If you ask me, William Faulkner's Nobel acceptance speech is one of the finest tributes to the enduring power of literature. In it, Faulkner insisted on a return to "the old verities" —"love and honor, pity and pride, sacrifice and compassion." Otherwise, he said, a work is "not of the heart but of the glands." If you ask me, a little of both is good for the soul. The mysteries I'm recommending below engage us with Faulkner's truths with the bonus of an adrenalin rush.

1 The "union of art and story" is the heart of Lisa Unger's slick "Crazy Love You" (Touchstone, $25.99, 352 pages). The narrator, Ian Paine (he's racked with it), writes a successful series of graphic novels featuring Fatboy and Priss, characters whose fictional realities are based on the narrator's own toxic ones. Ian is deeply damaged because, along with an addiction to prescription drugs, "the ultimate symbol of good" in Ian's life (his mother) "did something unspeakable." At first I thought I knew where Unger was driving me, but then she slammed on the brakes, turned and drove me right off a cliff.

2 At the heart of darkness rests David Joy's accomplished debut "Where All Light Tends to Go" (Putnam, $26.95, 272 pages). In Appalachia, a young outlaw, Jacob McNeely, struggles to escape what Faulkner called that "old fierce pull of blood," a violent meth-dealing father, the dark legacies of an unforgiving place and the terrible miseries it breeds. This beautiful, brutal book begins with Jacob despairing he's "let what [he] was born into control what [he'd] become," a realization that circumstances and love eventually force him to defy.

3 At its heart, Ausma Zehanat Khan's exceptional debut, "The Unquiet Dead" (Minotaur, $25.99, 352 pages), has characters who view their faith through a "prism of compassion" rather than "hot blooded certainties." Detective Esa Khattak is a "second generation Canadian Muslim," directing the Community Policing Section of Canada's justice department. Khattak has an "analytical nature tempered by a long simmering hunger for justice." His partner, Rachel Getty, is of Pakistani descent. She's outspoken, pragmatic and driven by a personal passion. They're a detecting dream team, reminding me of Elizabeth George's Lynley and Havers.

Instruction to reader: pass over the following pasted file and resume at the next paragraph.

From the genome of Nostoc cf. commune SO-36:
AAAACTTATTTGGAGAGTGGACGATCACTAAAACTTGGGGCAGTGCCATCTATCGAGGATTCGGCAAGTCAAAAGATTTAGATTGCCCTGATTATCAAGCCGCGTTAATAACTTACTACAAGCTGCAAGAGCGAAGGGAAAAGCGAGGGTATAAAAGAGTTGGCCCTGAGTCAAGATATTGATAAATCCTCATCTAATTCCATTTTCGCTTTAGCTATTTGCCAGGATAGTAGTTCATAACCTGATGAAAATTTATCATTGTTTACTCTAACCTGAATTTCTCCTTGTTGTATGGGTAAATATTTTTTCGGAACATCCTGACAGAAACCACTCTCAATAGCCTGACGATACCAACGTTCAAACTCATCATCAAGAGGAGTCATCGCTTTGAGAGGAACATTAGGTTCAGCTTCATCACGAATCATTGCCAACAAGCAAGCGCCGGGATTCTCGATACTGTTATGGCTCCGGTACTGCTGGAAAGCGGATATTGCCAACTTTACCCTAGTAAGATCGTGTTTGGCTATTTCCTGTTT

4 Challenging the heart is the crux of Mette Ivie Harrison's debut, "The Bishop's Wife" (Soho Crime, $26.95, 352 pages), a novel so far from my reality I needed a telescope, but I think that's why I liked it. The main character, Sister Wallheim — Linda — is a devout wife of a devout bishop in the Church of Latter Day Saints. Harrison, herself a Mormon, gives an insider's view of a patriarchal community where strict adherence to God's rule is the path to an afterlife (with a similar patriarchy). While investigating the disappearance of a neighbor, Linda confronts the sins of her community.

5 Greed may be a deadly sin, but in too many Wall Street companies it's been a cherished virtue. Michael Sears' "Long Way Down" (Putnam, $26.95, 337 pages) explores the dynamic between ambition and greed from an insider's perspective. Jason Stafford is a former Wall Street trader turned financial crimes investigator who knows "[m]ore than a little bit about traders' tricks," knowledge he paid for with a two-year prison term. While Jason is rebuilding his professional life and tackling a sophisticated case of insider trading, he's struggling with his personal life, particularly his relationship with his autistic son. Sears braids the increasingly dangerous investigation with the struggles of Jason's single-fatherhood and the challenges of autism in such a compelling way it gives this thriller real heart.

Carole E. Barrowman teaches at Alverno College in Milwaukee. She is at www.carolebarrowman.com